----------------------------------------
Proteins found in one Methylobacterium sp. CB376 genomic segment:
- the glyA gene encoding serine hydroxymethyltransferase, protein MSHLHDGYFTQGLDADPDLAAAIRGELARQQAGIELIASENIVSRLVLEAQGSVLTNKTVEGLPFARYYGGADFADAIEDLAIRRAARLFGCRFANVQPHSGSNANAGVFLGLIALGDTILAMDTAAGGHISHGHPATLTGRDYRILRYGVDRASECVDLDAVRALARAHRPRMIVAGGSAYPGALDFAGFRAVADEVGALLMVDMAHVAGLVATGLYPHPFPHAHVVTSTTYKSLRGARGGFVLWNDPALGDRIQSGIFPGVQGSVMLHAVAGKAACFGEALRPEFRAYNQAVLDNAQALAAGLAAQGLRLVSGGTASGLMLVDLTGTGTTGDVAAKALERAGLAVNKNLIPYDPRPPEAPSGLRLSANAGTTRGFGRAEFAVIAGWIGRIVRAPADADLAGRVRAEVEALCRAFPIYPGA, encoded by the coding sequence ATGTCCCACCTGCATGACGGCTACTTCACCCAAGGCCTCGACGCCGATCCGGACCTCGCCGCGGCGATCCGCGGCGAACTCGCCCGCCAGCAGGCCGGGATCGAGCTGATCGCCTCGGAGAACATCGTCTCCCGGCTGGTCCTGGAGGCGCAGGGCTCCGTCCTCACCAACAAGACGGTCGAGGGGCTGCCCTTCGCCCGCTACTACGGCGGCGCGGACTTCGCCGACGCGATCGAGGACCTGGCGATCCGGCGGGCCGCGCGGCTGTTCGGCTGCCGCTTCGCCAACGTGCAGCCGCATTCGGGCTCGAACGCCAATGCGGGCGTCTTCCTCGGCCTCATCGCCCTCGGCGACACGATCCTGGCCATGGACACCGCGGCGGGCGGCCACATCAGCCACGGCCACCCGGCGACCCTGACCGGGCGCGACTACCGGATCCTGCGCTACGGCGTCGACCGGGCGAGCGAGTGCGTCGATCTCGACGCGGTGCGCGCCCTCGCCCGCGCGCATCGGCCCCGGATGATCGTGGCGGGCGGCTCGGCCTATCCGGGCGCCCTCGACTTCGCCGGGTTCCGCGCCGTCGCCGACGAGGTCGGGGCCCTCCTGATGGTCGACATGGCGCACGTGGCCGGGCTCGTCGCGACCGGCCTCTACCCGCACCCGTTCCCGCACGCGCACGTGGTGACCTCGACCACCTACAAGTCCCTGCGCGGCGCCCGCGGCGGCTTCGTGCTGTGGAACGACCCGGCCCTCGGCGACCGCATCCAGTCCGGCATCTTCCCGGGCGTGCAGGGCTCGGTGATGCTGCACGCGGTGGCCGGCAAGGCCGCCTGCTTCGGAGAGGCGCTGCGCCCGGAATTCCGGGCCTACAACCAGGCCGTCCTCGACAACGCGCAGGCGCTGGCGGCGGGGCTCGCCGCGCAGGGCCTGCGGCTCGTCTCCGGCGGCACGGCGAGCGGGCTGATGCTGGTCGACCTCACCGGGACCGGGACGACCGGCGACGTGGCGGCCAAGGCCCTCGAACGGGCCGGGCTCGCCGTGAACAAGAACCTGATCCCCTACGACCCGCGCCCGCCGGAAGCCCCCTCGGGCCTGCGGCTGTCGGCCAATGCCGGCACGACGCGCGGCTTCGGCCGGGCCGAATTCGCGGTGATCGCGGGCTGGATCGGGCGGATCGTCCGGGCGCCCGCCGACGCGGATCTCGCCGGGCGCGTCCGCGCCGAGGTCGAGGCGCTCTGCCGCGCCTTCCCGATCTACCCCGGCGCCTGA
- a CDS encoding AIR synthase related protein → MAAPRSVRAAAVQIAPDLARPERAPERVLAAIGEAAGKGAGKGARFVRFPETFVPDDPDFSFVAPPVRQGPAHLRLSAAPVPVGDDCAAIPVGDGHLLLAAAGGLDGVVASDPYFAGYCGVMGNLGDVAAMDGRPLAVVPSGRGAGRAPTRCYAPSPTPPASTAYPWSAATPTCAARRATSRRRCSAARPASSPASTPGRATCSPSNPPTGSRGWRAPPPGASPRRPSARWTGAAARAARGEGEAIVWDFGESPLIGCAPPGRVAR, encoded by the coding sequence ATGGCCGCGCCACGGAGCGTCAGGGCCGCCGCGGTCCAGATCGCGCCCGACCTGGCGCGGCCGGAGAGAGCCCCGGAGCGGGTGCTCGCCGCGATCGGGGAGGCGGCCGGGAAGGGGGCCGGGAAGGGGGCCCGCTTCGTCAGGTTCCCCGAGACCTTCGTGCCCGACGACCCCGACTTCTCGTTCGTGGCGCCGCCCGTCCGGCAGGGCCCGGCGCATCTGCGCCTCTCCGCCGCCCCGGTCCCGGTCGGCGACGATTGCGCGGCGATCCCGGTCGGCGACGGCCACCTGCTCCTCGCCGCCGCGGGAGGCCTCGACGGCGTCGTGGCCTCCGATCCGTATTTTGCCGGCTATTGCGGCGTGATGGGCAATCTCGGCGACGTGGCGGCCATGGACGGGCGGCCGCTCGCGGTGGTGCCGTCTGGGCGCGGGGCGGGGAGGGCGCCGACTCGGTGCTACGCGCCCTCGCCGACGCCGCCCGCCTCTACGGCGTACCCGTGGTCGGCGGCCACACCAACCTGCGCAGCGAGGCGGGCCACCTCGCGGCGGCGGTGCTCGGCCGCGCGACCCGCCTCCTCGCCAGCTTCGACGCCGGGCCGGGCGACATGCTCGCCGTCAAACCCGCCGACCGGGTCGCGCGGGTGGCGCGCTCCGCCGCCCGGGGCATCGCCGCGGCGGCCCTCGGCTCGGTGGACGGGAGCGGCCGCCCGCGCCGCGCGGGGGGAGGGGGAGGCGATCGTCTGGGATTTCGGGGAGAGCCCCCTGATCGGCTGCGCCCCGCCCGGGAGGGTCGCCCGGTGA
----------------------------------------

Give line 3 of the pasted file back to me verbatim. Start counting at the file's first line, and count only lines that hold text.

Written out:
- a CDS encoding AIR synthase related protein → MAAPRSVRAAAVQIAPDLARPERAPERVLAAIGEAAGKGAGKGARFVRFPETFVPDDPDFSFVAPPVRQGPAHLRLSAAPVPVGDDCAAIPVGDGHLLLAAAGGLDGVVASDPYFAGYCGVMGNLGDVAAMDGRPLAVVPSGRGAGRAPTRCYAPSPTPPASTAYPWSAATPTCAARRATSRRRCSAARPASSPASTPGRATCSPSNPPTGSRGWRAPPPGASPRRPSARWTGAAARAARGEGEAIVWDFGESPLIGCAPPGRVAR, encoded by the coding sequence ATGGCCGCGCCACGGAGCGTCAGGGCCGCCGCGGTCCAGATCGCGCCCGACCTGGCGCGGCCGGAGAGAGCCCCGGAGCGGGTGCTCGCCGCGATCGGGGAGGCGGCCGGGAAGGGGGCCGGGAAGGGGGCCCGCTTCGTCAGGTTCCCCGAGACCTTCGTGCCCGACGACCCCGACTTCTCGTTCGTGGCGCCGCCCGTCCGGCAGGGCCCGGCGCATCTGCGCCTCTCCGCCGCCCCGGTCCCGGTCGGCGACGATTGCGCGGCGATCCCGGTCGGCGACGGCCACCTGCTCCTCGCCGCCGCGGGAGGCCTCGACGGCGTCGTGGCCTCCGATCCGTATTTTGCCGGCTATTGCGGCGTGATGGGCAATCTCGGCGACGTGGCGGCCATGGACGGGCGGCCGCTCGCGGTGGTGCCGTCTGGGCGCGGGGCGGGGAGGGCGCCGACTCGGTGCTACGCGCCCTCGCCGACGCCGCCCGCCTCTACGGCGTACCCGTGGTCGGCGGCCACACCAACCTGCGCAGCGAGGCGGGCCACCTCGCGGCGGCGGTGCTCGGCCGCGCGACCCGCCTCCTCGCCAGCTTCGACGCCGGGCCGGGCGACATGCTCGCCGTCAAACCCGCCGACCGGGTCGCGCGGGTGGCGCGCTCCGCCGCCCGGGGCATCGCCGCGGCGGCCCTCGGCTCGGTGGACGGGAGCGGCCGCCCGCGCCGCGCGGGGGGAGGGGGAGGCGATCGTCTGGGATTTCGGGGAGAGCCCCCTGATCGGCTGCGCCCCGCCCGGGAGGGTCGCCCGGTGA